In Nigeria, this is viewed as particularly critical. Despite the gender split being almost identical (M; 102 / F: 99), newer agencies in Nigeria appear to have a higher proportion of men with women comprising only 21% of agencies under five years old. At agencies that have been operating for more than a decade women comprise a respectable 44% of staff. 

According to the Organisation for Economic Co-operation and Development, a 50% reduction in the gender gap in labour force participation would lead to an additional gain in GDP of about 6% by 2030. 

It takes two to tango, so just employing more women won’t necessarily create room for agencies to grow. The industry needs to look at building holistic programmes to retain skills and build capacity, these can be through webinars, bespoke training programmes for organisations and industry-wide knowledge sharing conferences and seminars.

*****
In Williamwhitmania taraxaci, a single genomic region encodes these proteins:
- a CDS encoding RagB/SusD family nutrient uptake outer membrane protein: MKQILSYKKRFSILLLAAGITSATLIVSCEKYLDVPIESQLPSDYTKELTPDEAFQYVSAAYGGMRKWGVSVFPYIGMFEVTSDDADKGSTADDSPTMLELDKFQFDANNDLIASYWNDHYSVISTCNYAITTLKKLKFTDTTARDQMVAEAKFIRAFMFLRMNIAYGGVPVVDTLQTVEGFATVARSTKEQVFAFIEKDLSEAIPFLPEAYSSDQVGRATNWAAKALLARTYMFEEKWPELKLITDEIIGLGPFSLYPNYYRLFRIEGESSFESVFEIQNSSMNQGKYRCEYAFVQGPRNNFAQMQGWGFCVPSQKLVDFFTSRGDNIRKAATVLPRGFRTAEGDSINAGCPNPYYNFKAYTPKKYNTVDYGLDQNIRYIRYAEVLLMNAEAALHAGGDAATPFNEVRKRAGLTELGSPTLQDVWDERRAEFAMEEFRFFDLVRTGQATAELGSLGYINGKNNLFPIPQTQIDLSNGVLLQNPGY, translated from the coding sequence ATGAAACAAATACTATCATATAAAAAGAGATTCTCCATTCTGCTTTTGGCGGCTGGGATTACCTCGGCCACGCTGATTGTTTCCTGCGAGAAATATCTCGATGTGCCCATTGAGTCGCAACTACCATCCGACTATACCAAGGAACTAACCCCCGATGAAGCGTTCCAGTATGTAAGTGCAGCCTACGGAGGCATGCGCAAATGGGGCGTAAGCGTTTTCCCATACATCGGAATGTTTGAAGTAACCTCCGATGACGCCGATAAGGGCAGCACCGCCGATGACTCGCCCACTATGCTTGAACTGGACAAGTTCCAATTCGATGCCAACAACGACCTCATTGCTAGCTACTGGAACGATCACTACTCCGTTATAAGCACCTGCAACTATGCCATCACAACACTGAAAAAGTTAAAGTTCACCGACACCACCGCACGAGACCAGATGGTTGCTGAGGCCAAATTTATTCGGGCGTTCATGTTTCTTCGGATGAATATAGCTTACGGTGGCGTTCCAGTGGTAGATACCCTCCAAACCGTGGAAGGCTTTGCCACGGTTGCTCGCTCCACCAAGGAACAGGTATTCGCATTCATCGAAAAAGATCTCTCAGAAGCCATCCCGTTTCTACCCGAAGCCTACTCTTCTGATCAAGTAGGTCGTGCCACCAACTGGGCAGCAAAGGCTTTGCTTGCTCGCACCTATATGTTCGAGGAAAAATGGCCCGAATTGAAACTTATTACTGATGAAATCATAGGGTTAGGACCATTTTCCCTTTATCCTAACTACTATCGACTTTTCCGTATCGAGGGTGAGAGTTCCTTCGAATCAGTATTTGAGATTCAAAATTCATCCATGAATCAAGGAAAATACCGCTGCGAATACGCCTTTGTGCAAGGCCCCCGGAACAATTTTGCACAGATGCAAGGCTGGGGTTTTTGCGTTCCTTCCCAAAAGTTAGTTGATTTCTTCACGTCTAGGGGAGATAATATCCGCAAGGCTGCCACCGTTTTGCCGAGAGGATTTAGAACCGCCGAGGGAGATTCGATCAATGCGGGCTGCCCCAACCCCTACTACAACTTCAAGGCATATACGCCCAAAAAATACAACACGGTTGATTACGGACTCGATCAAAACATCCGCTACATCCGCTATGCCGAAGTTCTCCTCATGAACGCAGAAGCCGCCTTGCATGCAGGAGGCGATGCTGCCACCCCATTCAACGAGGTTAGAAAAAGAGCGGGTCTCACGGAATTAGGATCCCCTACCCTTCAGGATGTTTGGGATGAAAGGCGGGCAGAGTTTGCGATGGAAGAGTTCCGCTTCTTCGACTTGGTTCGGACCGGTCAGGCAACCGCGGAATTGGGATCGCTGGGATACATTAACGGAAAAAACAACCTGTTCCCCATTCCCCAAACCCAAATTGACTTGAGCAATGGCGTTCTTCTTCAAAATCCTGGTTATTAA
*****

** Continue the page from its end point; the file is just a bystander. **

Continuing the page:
We expect that regulatory and the professional bodies overseeing the PR industry will be more active in ensuring continuing professional development takes place for PR professionals, as well as set and uphold standards for the dynamic business environment agencies have to operate within. Regulations also need to be tied to enforcement to ensure adherence. 

There is growing respectability for the profession and the number of professionals finding a foothold in the industry is growing too. It however still remains an entrepreneurial pursuit.  In the survey year, together with the new entrants into the industry, 64% of the new agencies had fewer than ten employees, 14% could be defined as small enterprises with 11-20 employees and 22% with more than 21 employees.